— CNN Breaking News (@cnnbrk) May 9, 2019
The United States has seized a North Korean cargo ship, alleging sanctions violations by the country, the Justice Department said Thursday.
The seizure is likely to heighten tensions between the two countries at a time when US efforts to dissuade North Korea from pursuing its nuclear weapons program have stalled following the failure of the Hanoi summit in February.
The ship, the M/V Wise Honest, was “used to illicitly ship coal from North Korea and to deliver heavy machinery to the (Democratic People’s Republic of Korea),” the Justice Department said, alleging that “payments for maintenance, equipment, and improvements of the Wise Honest were made in US dollars through unwitting US banks.
“This conduct violates longstanding US law and United Nations Security Council resolutions,” the Justice Department said.
It’s unclear precisely when the ship was seized by the US, but a warrant for the seizure of the M/V Wise Honest was issued by a US federal judge in July 2018, according to a forfeiture complaint filed in the Southern District of New York.
According to the complaint, Indonesian maritime authorities intercepted and detained the ship on April 2, 2018. The North Korean captain of the ship was arrested and charged with violations of Indonesian maritime law, according to the complaint, which says he was convicted by an Indonesian court in November 2018 of “offenses related to improper documentation for the ship.”
Court documents said the ship was used to haul coal as well as heavy machinery, including 412,584 kilograms of “steel plate.” The ship moved between ports in China and North Korea, and according to a contract referenced in the court documents, was scheduled to make at least one stop in Russia.
A US judge last July issued a warrant authorizing the seizure of the ship and it is “currently in the custody of the United States,” the court documents say.
In a statement, senior Justice Department officials called the seizure the first of its kind, and said it was part of the US campaign of “maximum pressure” against the North Korean government.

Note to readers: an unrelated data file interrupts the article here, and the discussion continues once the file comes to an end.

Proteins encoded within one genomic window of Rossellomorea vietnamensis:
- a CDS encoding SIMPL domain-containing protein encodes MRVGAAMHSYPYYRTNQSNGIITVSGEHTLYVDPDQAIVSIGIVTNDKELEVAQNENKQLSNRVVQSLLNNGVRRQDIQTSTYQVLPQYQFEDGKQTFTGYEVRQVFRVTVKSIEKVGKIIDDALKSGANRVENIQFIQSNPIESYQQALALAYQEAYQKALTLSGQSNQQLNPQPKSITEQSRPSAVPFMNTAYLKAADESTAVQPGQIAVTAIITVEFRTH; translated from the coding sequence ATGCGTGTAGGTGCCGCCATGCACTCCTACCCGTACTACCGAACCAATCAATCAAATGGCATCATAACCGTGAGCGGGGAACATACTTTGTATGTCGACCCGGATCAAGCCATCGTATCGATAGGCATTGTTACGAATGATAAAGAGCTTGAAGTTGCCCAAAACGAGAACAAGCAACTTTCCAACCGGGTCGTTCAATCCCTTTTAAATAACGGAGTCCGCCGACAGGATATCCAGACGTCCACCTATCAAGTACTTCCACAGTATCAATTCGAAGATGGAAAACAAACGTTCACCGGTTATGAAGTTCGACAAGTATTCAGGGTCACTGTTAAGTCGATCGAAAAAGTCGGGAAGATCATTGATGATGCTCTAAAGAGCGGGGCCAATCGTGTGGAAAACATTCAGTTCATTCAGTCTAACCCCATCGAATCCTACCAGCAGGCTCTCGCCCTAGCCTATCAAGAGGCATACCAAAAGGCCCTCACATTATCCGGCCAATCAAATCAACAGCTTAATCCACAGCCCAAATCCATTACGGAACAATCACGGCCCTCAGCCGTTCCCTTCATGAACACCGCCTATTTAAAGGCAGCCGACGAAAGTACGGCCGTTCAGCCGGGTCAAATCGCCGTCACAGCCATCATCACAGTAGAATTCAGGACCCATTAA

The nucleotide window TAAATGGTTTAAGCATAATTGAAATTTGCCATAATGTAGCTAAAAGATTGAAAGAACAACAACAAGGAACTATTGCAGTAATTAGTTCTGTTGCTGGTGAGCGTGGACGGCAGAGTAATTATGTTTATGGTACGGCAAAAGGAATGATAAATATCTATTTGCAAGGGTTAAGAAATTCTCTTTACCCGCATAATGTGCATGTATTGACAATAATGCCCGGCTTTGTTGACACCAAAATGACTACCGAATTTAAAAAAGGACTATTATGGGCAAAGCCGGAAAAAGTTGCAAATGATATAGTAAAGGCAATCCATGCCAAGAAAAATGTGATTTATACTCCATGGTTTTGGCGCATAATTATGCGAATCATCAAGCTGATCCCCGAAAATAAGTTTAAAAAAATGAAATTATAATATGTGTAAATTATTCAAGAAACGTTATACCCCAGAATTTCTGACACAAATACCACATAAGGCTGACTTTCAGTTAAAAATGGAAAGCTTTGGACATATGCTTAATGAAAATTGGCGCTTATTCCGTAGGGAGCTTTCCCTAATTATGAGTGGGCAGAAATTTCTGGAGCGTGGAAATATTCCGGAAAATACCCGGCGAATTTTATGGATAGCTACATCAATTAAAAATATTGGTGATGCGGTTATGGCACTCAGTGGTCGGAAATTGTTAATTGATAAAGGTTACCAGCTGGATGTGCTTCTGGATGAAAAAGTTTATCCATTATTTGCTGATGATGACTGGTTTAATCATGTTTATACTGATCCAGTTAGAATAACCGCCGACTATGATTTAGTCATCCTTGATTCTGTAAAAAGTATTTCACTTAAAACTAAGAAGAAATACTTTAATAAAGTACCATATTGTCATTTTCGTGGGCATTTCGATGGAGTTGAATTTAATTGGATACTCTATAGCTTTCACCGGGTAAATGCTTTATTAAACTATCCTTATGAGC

“This sanctions-busting ship is now out of service,” said Assistant Attorney General John Demers, the head of the Justice Department’s National Security Division. “We are deeply committed to the role the Justice Department plays in applying maximum pressure to the North Korean regime to cease its belligerence.”
This is unrelated to the DPRK’s recent missile tests.
I want to provide some clarification here about how this would have gone done in an operational sense. The seizure would have been done by either the US Navy, with Coast Guard Sailors on board in charge of the seizure operations or it would have been done by the US Coast Guard with the US Navy providing support. While most people are unaware, including a large number of military personnel I’ve worked with (don’t ask…), the US has Coast Guard floats in almost every Geographic Combatant Command (GCC) Areas of Responsibility (AOR). They are there to work with allied and partner nations, specifically to provide training, as well as advise and assist support, for our allied and partner nations navies and coast guards*. As a result, it is possible to divert one of these floats for operational requirements as needed. At the same time, Coast Guard Sailors are also seconded to US Navy ships on a variety of missions in a variety of Areas of Responsibility, though most deal with interdicting smuggling, drug, and/or weapons trafficking because of the Coast Guard’s dual status in fulfilling their historic mission as cutter-men.
* A lot of (most?) countries do not separate out their naval functions into blue and brown water as the US does.